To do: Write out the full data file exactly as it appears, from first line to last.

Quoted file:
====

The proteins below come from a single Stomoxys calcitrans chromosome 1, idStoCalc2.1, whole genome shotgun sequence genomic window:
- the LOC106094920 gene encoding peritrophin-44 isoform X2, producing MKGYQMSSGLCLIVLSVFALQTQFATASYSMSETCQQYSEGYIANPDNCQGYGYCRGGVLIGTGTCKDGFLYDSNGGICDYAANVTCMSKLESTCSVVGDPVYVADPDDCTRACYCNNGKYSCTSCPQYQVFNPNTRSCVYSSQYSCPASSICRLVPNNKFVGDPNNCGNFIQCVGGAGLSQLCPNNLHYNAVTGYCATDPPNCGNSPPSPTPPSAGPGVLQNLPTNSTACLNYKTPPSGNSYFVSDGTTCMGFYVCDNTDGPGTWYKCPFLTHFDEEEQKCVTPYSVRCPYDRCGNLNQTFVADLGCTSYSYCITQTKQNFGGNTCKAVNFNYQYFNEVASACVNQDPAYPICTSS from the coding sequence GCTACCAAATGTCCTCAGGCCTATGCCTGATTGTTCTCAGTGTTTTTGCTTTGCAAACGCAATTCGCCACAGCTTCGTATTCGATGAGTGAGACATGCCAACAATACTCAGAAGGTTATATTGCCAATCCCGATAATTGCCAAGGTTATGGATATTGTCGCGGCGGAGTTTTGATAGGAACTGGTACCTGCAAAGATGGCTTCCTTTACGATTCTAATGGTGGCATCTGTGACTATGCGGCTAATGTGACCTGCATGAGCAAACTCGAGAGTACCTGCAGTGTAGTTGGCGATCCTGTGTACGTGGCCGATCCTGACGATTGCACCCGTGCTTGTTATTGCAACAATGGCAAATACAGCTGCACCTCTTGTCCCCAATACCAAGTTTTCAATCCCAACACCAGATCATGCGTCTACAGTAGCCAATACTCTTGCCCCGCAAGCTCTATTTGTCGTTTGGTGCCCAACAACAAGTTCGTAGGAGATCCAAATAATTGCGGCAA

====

The proteins below come from a single Stomoxys calcitrans chromosome 1, idStoCalc2.1, whole genome shotgun sequence genomic window:
- the LOC106094920 gene encoding peritrophin-44 isoform X2, producing MKGYQMSSGLCLIVLSVFALQTQFATASYSMSETCQQYSEGYIANPDNCQGYGYCRGGVLIGTGTCKDGFLYDSNGGICDYAANVTCMSKLESTCSVVGDPVYVADPDDCTRACYCNNGKYSCTSCPQYQVFNPNTRSCVYSSQYSCPASSICRLVPNNKFVGDPNNCGNFIQCVGGAGLSQLCPNNLHYNAVTGYCATDPPNCGNSPPSPTPPSAGPGVLQNLPTNSTACLNYKTPPSGNSYFVSDGTTCMGFYVCDNTDGPGTWYKCPFLTHFDEEEQKCVTPYSVRCPYDRCGNLNQTFVADLGCTSYSYCITQTKQNFGGNTCKAVNFNYQYFNEVASACVNQDPAYPICTSS from the coding sequence GCTACCAAATGTCCTCAGGCCTATGCCTGATTGTTCTCAGTGTTTTTGCTTTGCAAACGCAATTCGCCACAGCTTCGTATTCGATGAGTGAGACATGCCAACAATACTCAGAAGGTTATATTGCCAATCCCGATAATTGCCAAGGTTATGGATATTGTCGCGGCGGAGTTTTGATAGGAACTGGTACCTGCAAAGATGGCTTCCTTTACGATTCTAATGGTGGCATCTGTGACTATGCGGCTAATGTGACCTGCATGAGCAAACTCGAGAGTACCTGCAGTGTAGTTGGCGATCCTGTGTACGTGGCCGATCCTGACGATTGCACCCGTGCTTGTTATTGCAACAATGGCAAATACAGCTGCACCTCTTGTCCCCAATACCAAGTTTTCAATCCCAACACCAGATCATGCGTCTACAGTAGCCAATACTCTTGCCCCGCAAGCTCTATTTGTCGTTTGGTGCCCAACAACAAGTTCGTAGGAGATCCAAATAATTGCGGCAA